MHRA launches Yellow Card ‘biobank’ to learn how genes affect medicines safety
The MHRA has teamed up with Genomics England to launch a pilot ‘biobank’ scheme using genetic data and patient samples to understand how a person’s genes affect the safety of their medicines.
The Yellow Card biobank, which will initially focus on rare skin reactions to allopurinol before incorporating other topics, will run alongside the MHRA’s reporting site of the same name, used for adverse incidents and suspected side effects, and is part of a “long-term vision for more personalised medicines approaches,” said the medicines watchdog.
Participating patients will have their blood taken by a nurse in their homes, with the samples sent to the testing facility to be sequenced. All genetic materials will be “de-identified”.
The MHRA said: “Scientists will use the repository of genetic information in the biobank to determine whether a side effect from a medicine was caused by a specific genetic trait.
“This will in turn enable doctors to target prescriptions using rapid screening tests, so patients across the UK will receive the safest medication for them, based on their genetic makeup.”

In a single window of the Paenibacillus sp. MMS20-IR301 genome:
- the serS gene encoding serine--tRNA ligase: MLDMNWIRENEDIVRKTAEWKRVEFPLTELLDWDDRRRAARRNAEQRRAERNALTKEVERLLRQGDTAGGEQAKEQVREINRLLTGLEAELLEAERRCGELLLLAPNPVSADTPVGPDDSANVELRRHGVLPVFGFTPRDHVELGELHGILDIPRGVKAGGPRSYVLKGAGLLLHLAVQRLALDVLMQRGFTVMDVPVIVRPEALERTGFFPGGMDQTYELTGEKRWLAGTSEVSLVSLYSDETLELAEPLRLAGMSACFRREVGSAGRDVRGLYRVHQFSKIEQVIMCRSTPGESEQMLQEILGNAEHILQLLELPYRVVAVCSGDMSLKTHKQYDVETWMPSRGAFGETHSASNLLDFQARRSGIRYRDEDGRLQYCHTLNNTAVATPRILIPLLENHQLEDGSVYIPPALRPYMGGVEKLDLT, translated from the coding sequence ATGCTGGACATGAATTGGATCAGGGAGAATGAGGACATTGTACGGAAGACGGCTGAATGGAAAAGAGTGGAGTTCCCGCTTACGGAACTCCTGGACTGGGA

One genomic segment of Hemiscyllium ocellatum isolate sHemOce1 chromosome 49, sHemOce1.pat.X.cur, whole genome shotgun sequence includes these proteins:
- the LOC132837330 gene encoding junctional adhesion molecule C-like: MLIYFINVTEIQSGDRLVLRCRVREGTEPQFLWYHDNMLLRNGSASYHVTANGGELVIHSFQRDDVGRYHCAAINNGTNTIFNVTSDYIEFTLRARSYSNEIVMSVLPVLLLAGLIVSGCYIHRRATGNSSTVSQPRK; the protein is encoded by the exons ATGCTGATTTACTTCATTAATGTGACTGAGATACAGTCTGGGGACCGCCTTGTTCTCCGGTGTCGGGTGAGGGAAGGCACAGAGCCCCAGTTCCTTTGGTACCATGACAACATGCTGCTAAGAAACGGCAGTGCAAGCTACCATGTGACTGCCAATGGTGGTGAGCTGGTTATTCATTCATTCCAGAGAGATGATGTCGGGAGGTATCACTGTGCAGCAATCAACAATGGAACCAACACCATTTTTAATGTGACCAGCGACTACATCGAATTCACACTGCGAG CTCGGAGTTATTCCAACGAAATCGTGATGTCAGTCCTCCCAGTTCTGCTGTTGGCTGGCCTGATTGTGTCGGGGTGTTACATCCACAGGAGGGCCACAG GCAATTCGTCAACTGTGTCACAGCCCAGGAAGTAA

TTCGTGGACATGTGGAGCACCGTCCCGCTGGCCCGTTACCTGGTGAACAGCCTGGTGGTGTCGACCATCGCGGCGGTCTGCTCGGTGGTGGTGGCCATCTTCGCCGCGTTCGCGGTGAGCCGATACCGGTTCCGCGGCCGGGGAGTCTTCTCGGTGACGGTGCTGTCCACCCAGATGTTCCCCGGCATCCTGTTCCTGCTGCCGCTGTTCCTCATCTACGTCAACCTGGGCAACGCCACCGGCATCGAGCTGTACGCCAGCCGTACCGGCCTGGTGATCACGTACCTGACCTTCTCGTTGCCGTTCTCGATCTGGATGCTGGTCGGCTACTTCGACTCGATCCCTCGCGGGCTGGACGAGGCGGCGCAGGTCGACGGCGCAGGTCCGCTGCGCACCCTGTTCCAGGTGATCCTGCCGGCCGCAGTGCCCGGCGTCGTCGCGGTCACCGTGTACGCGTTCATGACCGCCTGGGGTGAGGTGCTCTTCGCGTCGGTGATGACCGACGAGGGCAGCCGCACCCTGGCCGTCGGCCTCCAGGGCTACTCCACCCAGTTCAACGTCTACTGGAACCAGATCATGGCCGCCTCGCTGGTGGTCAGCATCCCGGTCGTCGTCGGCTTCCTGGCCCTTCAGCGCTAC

Knowing more about what causes adverse reactions will also help develop pharmacogenetic testing strategies, it added, providing the “opportunity to prevent rather than react to adverse drug reactions”.
Individuals will be recruited to the pilot from September 1, with genetic sequencing to begin in spring next year and initial findings published in 2025. Genomics England will offer the use of its infrastructure for sequencing and storing genetic material.
MHRA chief executive Dr June Raine said: “Almost a third of adverse reactions to medicines could be prevented with the introduction of genetic testing.
“The biobank will help us move towards our goal of personalised medicine - which, when achieved, means patients across the UK will receive the safest medicine for them, based on their genetic makeup.
“This has the potential to transform our safety monitoring activities – enabling us to meet a real need by using high-quality patient data to reduce side effects of medicines.”
Professor Matt Brown, chief scientific officer with Genomics England, commented: “We are thrilled to embark on this transformative partnership with the MHRA, as we delve into the genomics of severe adverse drug reactions.
“Many of these reactions are influenced by underlying genetic risk factors, substantially heightening an individual’s vulnerability.
“By joining forces with the MHRA, we are poised to gain greater understanding of these genetic influences – discoveries that will be vital if we are to move to harness the power of genomics to proactively protect patients from these harms.”